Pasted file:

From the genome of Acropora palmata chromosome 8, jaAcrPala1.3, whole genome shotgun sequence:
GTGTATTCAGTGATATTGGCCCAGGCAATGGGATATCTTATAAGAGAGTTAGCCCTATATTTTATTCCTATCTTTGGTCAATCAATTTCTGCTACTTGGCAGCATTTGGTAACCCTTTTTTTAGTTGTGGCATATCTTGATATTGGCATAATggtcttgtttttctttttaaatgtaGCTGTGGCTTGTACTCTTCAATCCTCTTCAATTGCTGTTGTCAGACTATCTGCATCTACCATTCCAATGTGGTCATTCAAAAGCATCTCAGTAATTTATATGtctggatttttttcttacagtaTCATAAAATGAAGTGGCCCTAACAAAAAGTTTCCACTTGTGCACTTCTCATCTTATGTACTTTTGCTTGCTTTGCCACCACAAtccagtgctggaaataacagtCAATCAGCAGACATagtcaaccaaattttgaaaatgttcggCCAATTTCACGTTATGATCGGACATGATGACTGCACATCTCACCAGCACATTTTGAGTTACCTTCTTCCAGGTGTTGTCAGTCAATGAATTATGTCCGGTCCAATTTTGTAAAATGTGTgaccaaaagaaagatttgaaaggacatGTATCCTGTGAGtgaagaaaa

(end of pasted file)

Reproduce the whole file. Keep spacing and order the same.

From the genome of Acropora palmata chromosome 8, jaAcrPala1.3, whole genome shotgun sequence:
GTGTATTCAGTGATATTGGCCCAGGCAATGGGATATCTTATAAGAGAGTTAGCCCTATATTTTATTCCTATCTTTGGTCAATCAATTTCTGCTACTTGGCAGCATTTGGTAACCCTTTTTTTAGTTGTGGCATATCTTGATATTGGCATAATggtcttgtttttctttttaaatgtaGCTGTGGCTTGTACTCTTCAATCCTCTTCAATTGCTGTTGTCAGACTATCTGCATCTACCATTCCAATGTGGTCATTCAAAAGCATCTCAGTAATTTATATGtctggatttttttcttacagtaTCATAAAATGAAGTGGCCCTAACAAAAAGTTTCCACTTGTGCACTTCTCATCTTATGTACTTTTGCTTGCTTTGCCACCACAAtccagtgctggaaataacagtCAATCAGCAGACATagtcaaccaaattttgaaaatgttcggCCAATTTCACGTTATGATCGGACATGATGACTGCACATCTCACCAGCACATTTTGAGTTACCTTCTTCCAGGTGTTGTCAGTCAATGAATTATGTCCGGTCCAATTTTGTAAAATGTGTgaccaaaagaaagatttgaaaggacatGTATCCTGTGAGtgaagaaaa